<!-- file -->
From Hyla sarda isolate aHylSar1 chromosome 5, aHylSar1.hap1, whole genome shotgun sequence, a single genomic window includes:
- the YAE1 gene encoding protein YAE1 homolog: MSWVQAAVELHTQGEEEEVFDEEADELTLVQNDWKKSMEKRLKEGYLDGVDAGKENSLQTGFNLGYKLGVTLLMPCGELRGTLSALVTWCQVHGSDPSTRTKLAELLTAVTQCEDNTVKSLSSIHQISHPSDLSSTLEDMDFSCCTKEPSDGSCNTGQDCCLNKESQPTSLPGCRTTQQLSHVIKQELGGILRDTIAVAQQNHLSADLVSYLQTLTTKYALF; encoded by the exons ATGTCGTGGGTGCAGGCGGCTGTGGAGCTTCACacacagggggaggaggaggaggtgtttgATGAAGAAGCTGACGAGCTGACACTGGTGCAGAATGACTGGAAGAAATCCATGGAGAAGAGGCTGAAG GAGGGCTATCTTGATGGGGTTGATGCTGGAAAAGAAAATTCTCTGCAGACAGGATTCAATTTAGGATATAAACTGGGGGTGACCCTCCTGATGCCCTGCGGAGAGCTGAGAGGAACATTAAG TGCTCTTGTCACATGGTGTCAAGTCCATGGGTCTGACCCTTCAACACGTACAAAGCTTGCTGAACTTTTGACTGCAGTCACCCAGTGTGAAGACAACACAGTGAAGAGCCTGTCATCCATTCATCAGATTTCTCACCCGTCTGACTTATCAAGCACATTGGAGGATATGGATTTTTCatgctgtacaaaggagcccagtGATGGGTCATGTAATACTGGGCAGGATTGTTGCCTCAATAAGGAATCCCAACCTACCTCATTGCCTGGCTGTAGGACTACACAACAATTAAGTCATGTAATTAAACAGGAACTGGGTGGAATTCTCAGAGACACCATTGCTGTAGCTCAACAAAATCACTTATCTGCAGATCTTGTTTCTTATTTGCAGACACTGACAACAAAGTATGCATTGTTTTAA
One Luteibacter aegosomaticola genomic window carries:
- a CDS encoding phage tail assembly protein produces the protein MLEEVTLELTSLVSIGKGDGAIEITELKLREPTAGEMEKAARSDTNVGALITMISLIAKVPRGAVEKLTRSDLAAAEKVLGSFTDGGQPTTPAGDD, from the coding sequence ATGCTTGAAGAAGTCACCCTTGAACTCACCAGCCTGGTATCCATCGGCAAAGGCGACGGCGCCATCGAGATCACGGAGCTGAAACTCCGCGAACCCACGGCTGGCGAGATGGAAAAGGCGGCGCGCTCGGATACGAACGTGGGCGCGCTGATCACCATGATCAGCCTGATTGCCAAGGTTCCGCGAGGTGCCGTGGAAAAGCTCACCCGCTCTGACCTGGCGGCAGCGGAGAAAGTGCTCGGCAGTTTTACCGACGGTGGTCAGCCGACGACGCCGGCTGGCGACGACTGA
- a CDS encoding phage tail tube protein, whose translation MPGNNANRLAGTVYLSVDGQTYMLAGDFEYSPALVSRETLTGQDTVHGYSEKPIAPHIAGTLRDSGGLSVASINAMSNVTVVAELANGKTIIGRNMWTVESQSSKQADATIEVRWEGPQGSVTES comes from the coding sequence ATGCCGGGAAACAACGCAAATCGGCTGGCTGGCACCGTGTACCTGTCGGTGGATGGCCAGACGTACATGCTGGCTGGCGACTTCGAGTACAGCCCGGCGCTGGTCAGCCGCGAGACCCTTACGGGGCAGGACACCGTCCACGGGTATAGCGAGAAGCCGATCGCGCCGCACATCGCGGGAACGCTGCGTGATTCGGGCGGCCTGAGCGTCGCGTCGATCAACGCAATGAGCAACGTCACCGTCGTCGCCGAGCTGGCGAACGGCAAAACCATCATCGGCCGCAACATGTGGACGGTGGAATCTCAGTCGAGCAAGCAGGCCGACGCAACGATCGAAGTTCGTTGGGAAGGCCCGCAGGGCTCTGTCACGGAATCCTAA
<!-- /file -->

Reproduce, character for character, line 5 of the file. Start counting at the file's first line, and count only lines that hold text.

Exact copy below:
- a CDS encoding phage tail tube protein, whose translation MPGNNANRLAGTVYLSVDGQTYMLAGDFEYSPALVSRETLTGQDTVHGYSEKPIAPHIAGTLRDSGGLSVASINAMSNVTVVAELANGKTIIGRNMWTVESQSSKQADATIEVRWEGPQGSVTES comes from the coding sequence ATGCCGGGAAACAACGCAAATCGGCTGGCTGGCACCGTGTACCTGTCGGTGGATGGCCAGACGTACATGCTGGCTGGCGACTTCGAGTACAGCCCGGCGCTGGTCAGCCGCGAGACCCTTACGGGGCAGGACACCGTCCACGGGTATAGCGAGAAGCCGATCGCGCCGCACATCGCGGGAACGCTGCGTGATTCGGGCGGCCTGAGCGTCGCGTCGATCAACGCAATGAGCAACGTCACCGTCGTCGCCGAGCTGGCGAACGGCAAAACCATCATCGGCCGCAACATGTGGACGGTGGAATCTCAGTCGAGCAAGCAGGCCGACGCAACGATCGAAGTTCGTTGGGAAGGCCCGCAGGGCTCTGTCACGGAATCCTAA